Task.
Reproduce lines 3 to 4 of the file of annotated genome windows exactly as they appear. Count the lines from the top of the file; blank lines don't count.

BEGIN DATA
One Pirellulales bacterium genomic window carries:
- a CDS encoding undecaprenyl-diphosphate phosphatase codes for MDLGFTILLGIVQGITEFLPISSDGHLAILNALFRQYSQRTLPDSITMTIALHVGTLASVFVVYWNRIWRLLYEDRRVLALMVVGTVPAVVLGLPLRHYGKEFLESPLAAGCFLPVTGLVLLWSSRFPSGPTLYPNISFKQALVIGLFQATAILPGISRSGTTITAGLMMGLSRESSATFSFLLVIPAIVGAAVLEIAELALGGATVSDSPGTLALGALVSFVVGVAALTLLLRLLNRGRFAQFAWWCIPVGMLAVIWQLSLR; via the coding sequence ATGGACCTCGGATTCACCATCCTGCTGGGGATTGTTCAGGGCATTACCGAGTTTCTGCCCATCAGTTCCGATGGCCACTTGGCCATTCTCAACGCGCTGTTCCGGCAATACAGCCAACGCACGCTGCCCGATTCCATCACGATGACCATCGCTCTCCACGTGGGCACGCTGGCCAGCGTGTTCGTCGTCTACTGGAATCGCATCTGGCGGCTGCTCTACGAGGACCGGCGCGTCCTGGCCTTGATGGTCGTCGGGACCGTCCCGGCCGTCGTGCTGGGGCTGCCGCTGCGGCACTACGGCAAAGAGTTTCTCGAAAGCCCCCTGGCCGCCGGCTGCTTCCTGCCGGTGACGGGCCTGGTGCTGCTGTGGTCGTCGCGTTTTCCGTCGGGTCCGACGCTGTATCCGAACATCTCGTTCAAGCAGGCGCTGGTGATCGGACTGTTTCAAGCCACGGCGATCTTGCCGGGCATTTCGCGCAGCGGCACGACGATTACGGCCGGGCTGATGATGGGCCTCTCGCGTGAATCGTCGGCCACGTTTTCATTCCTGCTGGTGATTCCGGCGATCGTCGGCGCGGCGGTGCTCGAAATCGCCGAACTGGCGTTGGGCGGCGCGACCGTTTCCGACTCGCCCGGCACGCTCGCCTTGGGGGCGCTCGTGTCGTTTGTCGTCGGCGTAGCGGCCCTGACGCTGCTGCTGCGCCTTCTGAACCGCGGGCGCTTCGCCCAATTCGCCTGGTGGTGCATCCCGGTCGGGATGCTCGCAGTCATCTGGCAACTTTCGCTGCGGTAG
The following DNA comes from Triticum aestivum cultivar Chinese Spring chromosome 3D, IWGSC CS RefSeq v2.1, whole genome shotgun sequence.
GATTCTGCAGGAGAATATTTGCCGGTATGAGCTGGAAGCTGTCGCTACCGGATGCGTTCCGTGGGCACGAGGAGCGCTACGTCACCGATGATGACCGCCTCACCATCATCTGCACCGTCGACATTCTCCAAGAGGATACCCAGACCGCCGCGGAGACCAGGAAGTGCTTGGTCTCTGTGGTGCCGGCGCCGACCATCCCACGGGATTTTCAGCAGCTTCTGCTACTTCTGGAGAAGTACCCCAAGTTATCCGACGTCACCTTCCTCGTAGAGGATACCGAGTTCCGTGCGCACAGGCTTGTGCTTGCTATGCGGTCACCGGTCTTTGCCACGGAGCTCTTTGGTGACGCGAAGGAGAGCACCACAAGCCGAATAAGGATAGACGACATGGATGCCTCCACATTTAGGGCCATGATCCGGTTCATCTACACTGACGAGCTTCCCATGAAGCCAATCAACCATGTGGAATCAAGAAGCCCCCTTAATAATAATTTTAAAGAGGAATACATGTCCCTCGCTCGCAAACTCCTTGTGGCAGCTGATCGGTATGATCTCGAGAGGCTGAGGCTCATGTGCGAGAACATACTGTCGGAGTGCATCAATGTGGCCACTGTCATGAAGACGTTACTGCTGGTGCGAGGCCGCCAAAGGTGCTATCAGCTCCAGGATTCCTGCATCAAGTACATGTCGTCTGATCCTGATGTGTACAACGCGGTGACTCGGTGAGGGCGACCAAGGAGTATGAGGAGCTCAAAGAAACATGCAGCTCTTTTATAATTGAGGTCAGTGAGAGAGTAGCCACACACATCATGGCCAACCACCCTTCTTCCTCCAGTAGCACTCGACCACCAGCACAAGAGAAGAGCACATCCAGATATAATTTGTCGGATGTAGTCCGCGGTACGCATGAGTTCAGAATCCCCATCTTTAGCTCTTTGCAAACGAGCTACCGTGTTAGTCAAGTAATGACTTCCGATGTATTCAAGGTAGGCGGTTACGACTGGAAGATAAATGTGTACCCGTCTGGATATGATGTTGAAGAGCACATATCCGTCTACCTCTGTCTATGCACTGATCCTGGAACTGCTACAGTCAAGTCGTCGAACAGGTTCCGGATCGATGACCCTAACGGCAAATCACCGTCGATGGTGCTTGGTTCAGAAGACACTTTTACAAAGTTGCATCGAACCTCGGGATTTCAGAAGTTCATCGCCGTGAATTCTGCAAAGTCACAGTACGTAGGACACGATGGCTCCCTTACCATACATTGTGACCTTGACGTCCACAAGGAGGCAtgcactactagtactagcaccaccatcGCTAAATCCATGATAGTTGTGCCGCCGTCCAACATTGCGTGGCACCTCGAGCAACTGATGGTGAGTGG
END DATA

The following DNA comes from Triticum aestivum cultivar Chinese Spring chromosome 3D, IWGSC CS RefSeq v2.1, whole genome shotgun sequence.
GATTCTGCAGGAGAATATTTGCCGGTATGAGCTGGAAGCTGTCGCTACCGGATGCGTTCCGTGGGCACGAGGAGCGCTACGTCACCGATGATGACCGCCTCACCATCATCTGCACCGTCGACATTCTCCAAGAGGATACCCAGACCGCCGCGGAGACCAGGAAGTGCTTGGTCTCTGTGGTGCCGGCGCCGACCATCCCACGGGATTTTCAGCAGCTTCTGCTACTTCTGGAGAAGTACCCCAAGTTATCCGACGTCACCTTCCTCGTAGAGGATACCGAGTTCCGTGCGCACAGGCTTGTGCTTGCTATGCGGTCACCGGTCTTTGCCACGGAGCTCTTTGGTGACGCGAAGGAGAGCACCACAAGCCGAATAAGGATAGACGACATGGATGCCTCCACATTTAGGGCCATGATCCGGTTCATCTACACTGACGAGCTTCCCATGAAGCCAATCAACCATGTGGAATCAAGAAGCCCCCTTAATAATAATTTTAAAGAGGAATACATGTCCCTCGCTCGCAAACTCCTTGTGGCAGCTGATCGGTATGATCTCGAGAGGCTGAGGCTCATGTGCGAGAACATACTGTCGGAGTGCATCAATGTGGCCACTGTCATGAAGACGTTACTGCTGGTGCGAGGCCGCCAAAGGTGCTATCAGCTCCAGGATTCCTGCATCAAGTACATGTCGTCTGATCCTGATGTGTACAACGCGGTGACTCGGTGAGGGCGACCAAGGAGTATGAGGAGCTCAAAGAAACATGCAGCTCTTTTATAATTGAGGTCAGTGAGAGAGTAGCCACACACATCATGGCCAACCACCCTTCTTCCTCCAGTAGCACTCGACCACCAGCACAAGAGAAGAGCACATCCAGATATAATTTGTCGGATGTAGTCCGCGGTACGCATGAGTTCAGAATCCCCATCTTTAGCTCTTTGCAAACGAGCTACCGTGTTAGTCAAGTAATGACTTCCGATGTATTCAAGGTAGGCGGTTACGACTGGAAGATAAATGTGTACCCGTCTGGATATGATGTTGAAGAGCACATATCCGTCTACCTCTGTCTATGCACTGATCCTGGAACTGCTACAGTCAAGTCGTCGAACAGGTTCCGGATCGATGACCCTAACGGCAAATCACCGTCGATGGTGCTTGGTTCAGAAGACACTTTTACAAAGTTGCATCGAACCTCGGGATTTCAGAAGTTCATCGCCGTGAATTCTGCAAAGTCACAGTACGTAGGACACGATGGCTCCCTTACCATACATTGTGACCTTGACGTCCACAAGGAGGCAtgcactactagtactagcaccaccatcGCTAAATCCATGATAGTTGTGCCGCCGTCCAACATTGCGTGGCACCTCGAGCAACTGATGGTGAGTGG